Featured Research

from universities, journals, and other organizations

Antibiotics disrupt gut ecology, metabolism

Date:
April 20, 2011
Source:
American Society for Microbiology
Summary:
Humans carry several pounds of microbes in our gastro-intestinal tracts. Recent research suggests that this microbial ecosystem plays a variety of critical roles in our health. Now, working in a mouse model, researchers from Canada describe many of the interactions between the intestinal microbiota and host, and show that antibiotics profoundly disrupt intestinal homeostasis.

Humans carry several pounds of microbes in our gastro-intestinal tracts. Recent research suggests that this microbial ecosystem plays a variety of critical roles in our health. Now, working in a mouse model, researchers from Canada describe many of the interactions between the intestinal microbiota and host, and show that antibiotics profoundly disrupt intestinal homeostasis. The research is published in the April 2011 issue of the journal Antimicrobial Agents and Chemotherapy.

"Intestinal microbes help us digest our food, provide us with vitamins that we cannot make on our own, and protect us from microbes that make us sick, amongst other things," says L Caetano M. Antunes of the University of British Columbia, a researcher on the study. In this study, the investigators used powerful mass spectrometry techniques to detect, identify, and quantify more than two thousand molecules which they extracted from mouse feces. They then administered antibiotics to the mice, to kill off most of their gut microbiota, and analyzed the feces anew.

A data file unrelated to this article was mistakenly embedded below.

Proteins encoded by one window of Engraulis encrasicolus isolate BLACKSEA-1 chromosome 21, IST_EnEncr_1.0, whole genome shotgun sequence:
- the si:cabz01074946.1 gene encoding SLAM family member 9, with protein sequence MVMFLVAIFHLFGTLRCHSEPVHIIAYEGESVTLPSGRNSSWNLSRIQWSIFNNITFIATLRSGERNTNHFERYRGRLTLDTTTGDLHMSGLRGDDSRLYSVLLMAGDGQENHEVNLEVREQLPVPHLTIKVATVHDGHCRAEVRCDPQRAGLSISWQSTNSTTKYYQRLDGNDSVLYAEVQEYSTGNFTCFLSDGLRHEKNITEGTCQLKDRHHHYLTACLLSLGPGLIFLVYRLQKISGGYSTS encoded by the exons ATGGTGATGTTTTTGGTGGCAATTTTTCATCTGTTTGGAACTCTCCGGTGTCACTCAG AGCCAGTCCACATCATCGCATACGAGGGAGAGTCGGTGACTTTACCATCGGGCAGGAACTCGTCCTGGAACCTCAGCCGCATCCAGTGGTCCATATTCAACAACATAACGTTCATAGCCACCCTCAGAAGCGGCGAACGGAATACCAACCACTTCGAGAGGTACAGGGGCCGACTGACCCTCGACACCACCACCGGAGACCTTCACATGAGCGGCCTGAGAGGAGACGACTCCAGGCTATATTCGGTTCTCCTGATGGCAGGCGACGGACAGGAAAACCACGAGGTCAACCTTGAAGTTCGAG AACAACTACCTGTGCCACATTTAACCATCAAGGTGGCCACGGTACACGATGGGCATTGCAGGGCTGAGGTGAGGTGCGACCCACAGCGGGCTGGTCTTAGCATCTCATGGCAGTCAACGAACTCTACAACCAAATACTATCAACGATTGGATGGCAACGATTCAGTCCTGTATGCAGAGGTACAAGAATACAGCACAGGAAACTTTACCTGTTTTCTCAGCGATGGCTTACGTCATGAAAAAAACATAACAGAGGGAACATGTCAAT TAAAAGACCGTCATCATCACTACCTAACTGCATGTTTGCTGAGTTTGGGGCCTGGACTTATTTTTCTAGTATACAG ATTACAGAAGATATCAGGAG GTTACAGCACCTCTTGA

The second round of mass spectroscopy revealed a very different metabolic landscape. The levels of 87 percent of the molecules detected had been shifted up or down by factors ranging from 2-fold to 10,000-fold.

The most profoundly altered pathways involved steroid hormones, eicosanoid hormones, sugar, fatty acid, and bile acid. "These hormones have very important functions in our health," says Antunes. "They control our immune system, reproductive functions, mineral balance, sugar metabolism, and many other important aspects of human metabolism."

The findings have two important implications, says Antunes. "First, our work shows that the unnecessary use of antibiotics has deleterious effects on human health that were previously unappreciated. Also, the fact that our gut microbes control these important molecules raises the possibility that manipulating these microbes could be used to modulate diseases that have hormonal or metabolic origins (such as inmmunodeficiency, depression, diabetes and others). However, further studies will be required to understand exactly how our microbial partners function to modulate human physiology, and to devise ways of using this information to improve human health."

(L.C.M. Antunes, J. Han, R.B.R. Ferreira, P. Lolic, C.H. Borchers, and B.B. Finlay, 2011. Effect of antibiotic treatment on the intestinal metabolome. Antim. Agents Chemother. 55:1494-1503.)


Story Source:

The above story is based on materials provided by American Society for Microbiology. Note: Materials may be edited for content and length.


Journal Reference:

  1. L. C. M. Antunes, J. Han, R. B. R. Ferreira, P. Lolic, C. H. Borchers, B. B. Finlay. Effect of Antibiotic Treatment on the Intestinal Metabolome. Antimicrobial Agents and Chemotherapy, 2011; 55 (4): 1494 DOI: 10.1128/AAC.01664-10